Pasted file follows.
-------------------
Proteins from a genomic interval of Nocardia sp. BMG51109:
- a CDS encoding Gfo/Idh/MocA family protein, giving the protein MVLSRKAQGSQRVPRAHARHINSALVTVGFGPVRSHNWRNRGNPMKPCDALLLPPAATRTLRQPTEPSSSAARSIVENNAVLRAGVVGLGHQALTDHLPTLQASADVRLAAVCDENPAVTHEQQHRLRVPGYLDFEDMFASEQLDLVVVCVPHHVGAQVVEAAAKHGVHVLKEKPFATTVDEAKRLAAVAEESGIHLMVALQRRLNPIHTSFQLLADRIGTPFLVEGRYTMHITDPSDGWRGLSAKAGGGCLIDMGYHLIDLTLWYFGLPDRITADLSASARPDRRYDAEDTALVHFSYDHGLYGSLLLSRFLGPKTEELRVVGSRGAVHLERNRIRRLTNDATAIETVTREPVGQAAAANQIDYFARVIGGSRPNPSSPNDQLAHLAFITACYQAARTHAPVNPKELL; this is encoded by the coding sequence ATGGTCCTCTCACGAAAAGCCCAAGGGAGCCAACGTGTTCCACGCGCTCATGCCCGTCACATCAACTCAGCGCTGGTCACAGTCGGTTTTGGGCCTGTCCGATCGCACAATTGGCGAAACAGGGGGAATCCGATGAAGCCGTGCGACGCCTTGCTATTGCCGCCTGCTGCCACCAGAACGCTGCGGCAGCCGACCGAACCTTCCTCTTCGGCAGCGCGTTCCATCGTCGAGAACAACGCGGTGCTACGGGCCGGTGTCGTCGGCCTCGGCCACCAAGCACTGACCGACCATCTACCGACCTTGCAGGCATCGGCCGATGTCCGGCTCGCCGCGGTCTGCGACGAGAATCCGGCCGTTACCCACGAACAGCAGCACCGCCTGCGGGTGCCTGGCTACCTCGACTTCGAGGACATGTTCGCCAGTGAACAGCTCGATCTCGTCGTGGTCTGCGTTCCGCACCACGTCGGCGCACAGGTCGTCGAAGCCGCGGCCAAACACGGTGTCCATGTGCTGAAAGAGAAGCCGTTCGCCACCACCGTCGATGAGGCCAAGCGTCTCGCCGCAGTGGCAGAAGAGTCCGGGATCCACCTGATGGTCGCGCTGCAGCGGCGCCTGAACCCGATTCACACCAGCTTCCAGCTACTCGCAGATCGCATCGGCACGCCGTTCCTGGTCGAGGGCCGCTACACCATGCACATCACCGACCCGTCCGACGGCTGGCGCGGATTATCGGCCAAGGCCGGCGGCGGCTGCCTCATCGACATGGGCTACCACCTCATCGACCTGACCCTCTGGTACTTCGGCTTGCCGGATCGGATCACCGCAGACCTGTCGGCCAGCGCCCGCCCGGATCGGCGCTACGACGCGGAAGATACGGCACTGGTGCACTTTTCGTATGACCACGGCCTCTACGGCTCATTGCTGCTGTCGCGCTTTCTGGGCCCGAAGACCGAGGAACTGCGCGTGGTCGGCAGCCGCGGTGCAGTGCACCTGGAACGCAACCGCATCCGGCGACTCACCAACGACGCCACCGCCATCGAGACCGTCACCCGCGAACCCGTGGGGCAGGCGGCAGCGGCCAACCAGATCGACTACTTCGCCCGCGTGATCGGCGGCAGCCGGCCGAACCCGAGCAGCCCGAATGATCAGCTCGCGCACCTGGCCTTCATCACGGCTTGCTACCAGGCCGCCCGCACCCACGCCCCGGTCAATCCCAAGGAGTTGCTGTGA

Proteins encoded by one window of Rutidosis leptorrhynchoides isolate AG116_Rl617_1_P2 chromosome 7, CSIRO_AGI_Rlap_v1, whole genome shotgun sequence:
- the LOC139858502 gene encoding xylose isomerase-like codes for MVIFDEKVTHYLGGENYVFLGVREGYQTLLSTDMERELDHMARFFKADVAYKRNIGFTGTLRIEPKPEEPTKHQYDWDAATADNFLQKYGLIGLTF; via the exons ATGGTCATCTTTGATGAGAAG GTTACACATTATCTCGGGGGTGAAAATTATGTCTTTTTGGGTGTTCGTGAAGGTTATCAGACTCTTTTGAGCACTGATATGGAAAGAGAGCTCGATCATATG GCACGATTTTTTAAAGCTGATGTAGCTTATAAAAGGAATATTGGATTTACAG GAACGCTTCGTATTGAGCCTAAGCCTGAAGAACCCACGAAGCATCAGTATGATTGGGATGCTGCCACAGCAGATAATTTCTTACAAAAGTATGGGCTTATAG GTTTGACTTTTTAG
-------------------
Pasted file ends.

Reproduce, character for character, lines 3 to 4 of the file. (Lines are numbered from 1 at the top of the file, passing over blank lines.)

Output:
Proteins encoded by one window of Rutidosis leptorrhynchoides isolate AG116_Rl617_1_P2 chromosome 7, CSIRO_AGI_Rlap_v1, whole genome shotgun sequence:
- the LOC139858502 gene encoding xylose isomerase-like codes for MVIFDEKVTHYLGGENYVFLGVREGYQTLLSTDMERELDHMARFFKADVAYKRNIGFTGTLRIEPKPEEPTKHQYDWDAATADNFLQKYGLIGLTF; via the exons ATGGTCATCTTTGATGAGAAG GTTACACATTATCTCGGGGGTGAAAATTATGTCTTTTTGGGTGTTCGTGAAGGTTATCAGACTCTTTTGAGCACTGATATGGAAAGAGAGCTCGATCATATG GCACGATTTTTTAAAGCTGATGTAGCTTATAAAAGGAATATTGGATTTACAG GAACGCTTCGTATTGAGCCTAAGCCTGAAGAACCCACGAAGCATCAGTATGATTGGGATGCTGCCACAGCAGATAATTTCTTACAAAAGTATGGGCTTATAG GTTTGACTTTTTAG